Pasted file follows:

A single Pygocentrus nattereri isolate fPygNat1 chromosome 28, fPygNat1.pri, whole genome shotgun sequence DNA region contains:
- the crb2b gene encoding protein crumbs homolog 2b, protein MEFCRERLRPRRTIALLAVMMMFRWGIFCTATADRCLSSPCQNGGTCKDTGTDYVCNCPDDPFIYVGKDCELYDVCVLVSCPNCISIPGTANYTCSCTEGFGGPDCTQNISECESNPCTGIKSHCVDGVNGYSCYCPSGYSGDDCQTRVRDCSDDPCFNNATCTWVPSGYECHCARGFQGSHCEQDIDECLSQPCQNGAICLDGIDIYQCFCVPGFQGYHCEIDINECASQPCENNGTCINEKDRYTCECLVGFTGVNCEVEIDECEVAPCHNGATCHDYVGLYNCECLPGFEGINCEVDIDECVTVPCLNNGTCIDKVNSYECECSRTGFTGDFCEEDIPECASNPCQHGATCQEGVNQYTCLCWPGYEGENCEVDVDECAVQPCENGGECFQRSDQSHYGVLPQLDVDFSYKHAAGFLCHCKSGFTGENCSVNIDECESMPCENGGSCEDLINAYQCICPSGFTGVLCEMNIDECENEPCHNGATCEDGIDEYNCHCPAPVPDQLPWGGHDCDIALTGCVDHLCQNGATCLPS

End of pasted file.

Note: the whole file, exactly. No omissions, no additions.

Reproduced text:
A single Pygocentrus nattereri isolate fPygNat1 chromosome 28, fPygNat1.pri, whole genome shotgun sequence DNA region contains:
- the crb2b gene encoding protein crumbs homolog 2b, protein MEFCRERLRPRRTIALLAVMMMFRWGIFCTATADRCLSSPCQNGGTCKDTGTDYVCNCPDDPFIYVGKDCELYDVCVLVSCPNCISIPGTANYTCSCTEGFGGPDCTQNISECESNPCTGIKSHCVDGVNGYSCYCPSGYSGDDCQTRVRDCSDDPCFNNATCTWVPSGYECHCARGFQGSHCEQDIDECLSQPCQNGAICLDGIDIYQCFCVPGFQGYHCEIDINECASQPCENNGTCINEKDRYTCECLVGFTGVNCEVEIDECEVAPCHNGATCHDYVGLYNCECLPGFEGINCEVDIDECVTVPCLNNGTCIDKVNSYECECSRTGFTGDFCEEDIPECASNPCQHGATCQEGVNQYTCLCWPGYEGENCEVDVDECAVQPCENGGECFQRSDQSHYGVLPQLDVDFSYKHAAGFLCHCKSGFTGENCSVNIDECESMPCENGGSCEDLINAYQCICPSGFTGVLCEMNIDECENEPCHNGATCEDGIDEYNCHCPAPVPDQLPWGGHDCDIALTGCVDHLCQNGATCLPS